If we consider 2018 performance and 2019 projections, the Texas Rangers signing Asdrubal Cabrera for one year and $3.5 million might be the biggest bargain a team got for a player taking a one-year deal. Ken Rosenthal had the news first, with Jeff Passan coming through with the contract. After five playoff appearances in seven years from 2010 through 2016, the Rangers fell to third place in 2017, then cut $30 million in payroll last season on their way to a last place campaign. The team appears to be cutting even more this season, but has made a handful of interesting cheaper, short-term moves, adding Lance Lynn, Drew Smyly, Shelby Miller, and Jesse Chavez. We can add Asdrubal Cabrera to that list.
In our list of Top 50 free agents, Cabrera ranked 27th, just behind Andrew Miller and ahead of Zach Britton. Kiley McDaniel thought Cabrera was in line for a two-year deal worth $16 million; the crowd agreed on the length though had him making a couple million dollars more per season. Eric Longenhagen described Cabrera like this:
The advent of fluid defensive positioning has enabled aging infielders to stay at shortstop longer, and Cabrera, who has plus hands and arm strength but quickly dwindling lateral range, is among them. Fold in a resilient, well-rounded offensive profile, and Cabrera still has value as a multi-positional infielder despite some clear deficiencies. He’s amassed about 2.5 annual WAR during the last half-decade and will continue getting short-term deals until his bat declines beneath playability.
In Texas, Elvis Andrus plays shortstop and Rougned Odor plays second base, leaving Cabrera as the best option at third. Cabrera’s positional flexibility leaves open the possibility that 27-year-old Patrick Wisdom could still earn his way to playing time and allow Cabrera to move around the diamond, but the more likely scenario is that Cabrera simply makes third base his home. Defensively, that’s is probably his best position, as he lacks the range to play shortstop regularly and range is less of an issue at third base compared to second.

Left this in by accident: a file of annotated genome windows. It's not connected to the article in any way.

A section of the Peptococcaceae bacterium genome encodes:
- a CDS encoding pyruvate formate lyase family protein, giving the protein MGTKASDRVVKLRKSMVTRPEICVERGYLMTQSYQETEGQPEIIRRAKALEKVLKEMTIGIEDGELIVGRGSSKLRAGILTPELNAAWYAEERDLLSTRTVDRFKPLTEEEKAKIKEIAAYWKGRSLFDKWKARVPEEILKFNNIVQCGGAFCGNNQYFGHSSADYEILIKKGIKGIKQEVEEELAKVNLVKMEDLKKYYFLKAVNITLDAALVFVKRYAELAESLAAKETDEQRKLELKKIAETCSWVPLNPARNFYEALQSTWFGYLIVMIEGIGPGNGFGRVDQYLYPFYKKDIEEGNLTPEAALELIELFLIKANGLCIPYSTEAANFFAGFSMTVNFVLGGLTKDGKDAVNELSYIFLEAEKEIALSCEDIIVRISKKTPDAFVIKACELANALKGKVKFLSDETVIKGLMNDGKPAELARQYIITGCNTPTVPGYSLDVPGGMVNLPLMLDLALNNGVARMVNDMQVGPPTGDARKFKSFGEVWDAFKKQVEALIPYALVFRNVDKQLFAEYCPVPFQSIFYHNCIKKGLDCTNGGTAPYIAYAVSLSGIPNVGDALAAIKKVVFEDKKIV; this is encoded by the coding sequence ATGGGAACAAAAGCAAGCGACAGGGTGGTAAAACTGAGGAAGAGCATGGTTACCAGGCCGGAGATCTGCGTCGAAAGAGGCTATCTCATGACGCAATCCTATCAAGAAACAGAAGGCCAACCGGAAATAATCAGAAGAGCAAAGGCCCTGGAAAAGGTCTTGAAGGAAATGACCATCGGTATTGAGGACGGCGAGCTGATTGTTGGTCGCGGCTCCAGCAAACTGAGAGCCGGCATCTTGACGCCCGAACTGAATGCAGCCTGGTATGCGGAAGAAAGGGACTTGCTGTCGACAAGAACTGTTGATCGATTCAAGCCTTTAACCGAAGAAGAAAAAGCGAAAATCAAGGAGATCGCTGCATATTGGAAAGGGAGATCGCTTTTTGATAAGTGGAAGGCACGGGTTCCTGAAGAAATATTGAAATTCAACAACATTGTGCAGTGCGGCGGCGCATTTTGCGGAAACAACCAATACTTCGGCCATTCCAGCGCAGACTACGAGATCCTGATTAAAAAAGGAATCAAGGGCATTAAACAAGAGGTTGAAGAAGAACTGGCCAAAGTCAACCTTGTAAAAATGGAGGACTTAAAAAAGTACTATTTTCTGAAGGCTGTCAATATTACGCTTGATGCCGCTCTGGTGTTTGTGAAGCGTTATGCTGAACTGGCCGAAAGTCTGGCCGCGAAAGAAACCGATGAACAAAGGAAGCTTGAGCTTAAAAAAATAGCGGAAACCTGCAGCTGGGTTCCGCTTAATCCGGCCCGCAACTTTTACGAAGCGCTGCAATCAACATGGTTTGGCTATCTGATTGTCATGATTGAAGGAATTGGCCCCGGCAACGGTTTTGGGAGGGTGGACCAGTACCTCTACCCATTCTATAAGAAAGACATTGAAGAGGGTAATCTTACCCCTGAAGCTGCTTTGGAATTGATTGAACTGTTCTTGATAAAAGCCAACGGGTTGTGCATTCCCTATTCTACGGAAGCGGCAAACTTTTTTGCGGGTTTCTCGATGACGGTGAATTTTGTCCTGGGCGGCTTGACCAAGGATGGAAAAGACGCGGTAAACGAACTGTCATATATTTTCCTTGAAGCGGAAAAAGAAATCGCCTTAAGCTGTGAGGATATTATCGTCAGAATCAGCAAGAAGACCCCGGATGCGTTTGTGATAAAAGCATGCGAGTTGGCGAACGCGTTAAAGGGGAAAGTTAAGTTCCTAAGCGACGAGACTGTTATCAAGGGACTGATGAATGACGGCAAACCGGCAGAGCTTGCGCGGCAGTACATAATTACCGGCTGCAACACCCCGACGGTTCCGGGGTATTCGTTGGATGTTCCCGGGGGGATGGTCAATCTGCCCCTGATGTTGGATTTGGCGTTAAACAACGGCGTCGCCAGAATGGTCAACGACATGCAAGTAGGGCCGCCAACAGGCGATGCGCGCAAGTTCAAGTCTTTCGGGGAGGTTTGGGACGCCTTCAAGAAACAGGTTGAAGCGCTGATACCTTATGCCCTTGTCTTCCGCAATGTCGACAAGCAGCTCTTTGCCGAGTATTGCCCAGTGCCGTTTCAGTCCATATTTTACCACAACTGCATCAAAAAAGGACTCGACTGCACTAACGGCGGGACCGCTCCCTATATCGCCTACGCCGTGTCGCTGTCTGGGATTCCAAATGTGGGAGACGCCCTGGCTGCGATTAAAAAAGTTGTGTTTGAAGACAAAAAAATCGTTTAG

Most teams already have decent third basemen. and the market was full of second basemen this offseason, so it is possible that Cabrera’s declining range hurt in terms of opportunities. He did struggle offensively after his trade from the Mets to the Phillies, but we are talking about under 200 plate appearances. On the season, Cabrera put up a 111 wRC+, nearly matching his 112 mark from the previous season. Factoring in a little decline, Cabrera should be average or better offensively and about the same defensively at third base. The Rangers just made themselves two wins better with barely any investment. If he plays well, the team should be able to trade him for a prospect who might help them down the line.
Craig Edwards can be found on twitter @craigjedwards.
Quite a bargain for a really solid hitter coming off a two plus WAR season. The last time he was a free agent he got a two year deal with an option for the third year, and that was coming off not as good of an offensive year, the market is pretty rough. I wish him the best I really enjoyed watching him play as he gave the Mets plenty of bang for their buck.
I was worried he was about to have Neil Walker’s 2017-2018 offseason experience.
It’s a good signing in any case, since it’s so cheap, but he looked to me last year like he was beginning what might be a very steep and quick aging decline. Cabrera’s value is dependent on being able to field passably around the infield, and once he loses enough of his speed and first step that he can’t even fake it with positioning, he’s going to be a bench player. And at the same time, his bat also looks like it’s slowing down. I wish him the best too but I’d bet the under on his projections.
Seems like he would have been a better with the Yankees (before DJ and Tulo) and they could have afforded him too. Guess they must have seen something similar to what Mr Hot Foot was alluding too. A shame.
Similar to Neil Walker, he HAS to perform well this year or else is career is gone be in rough shape.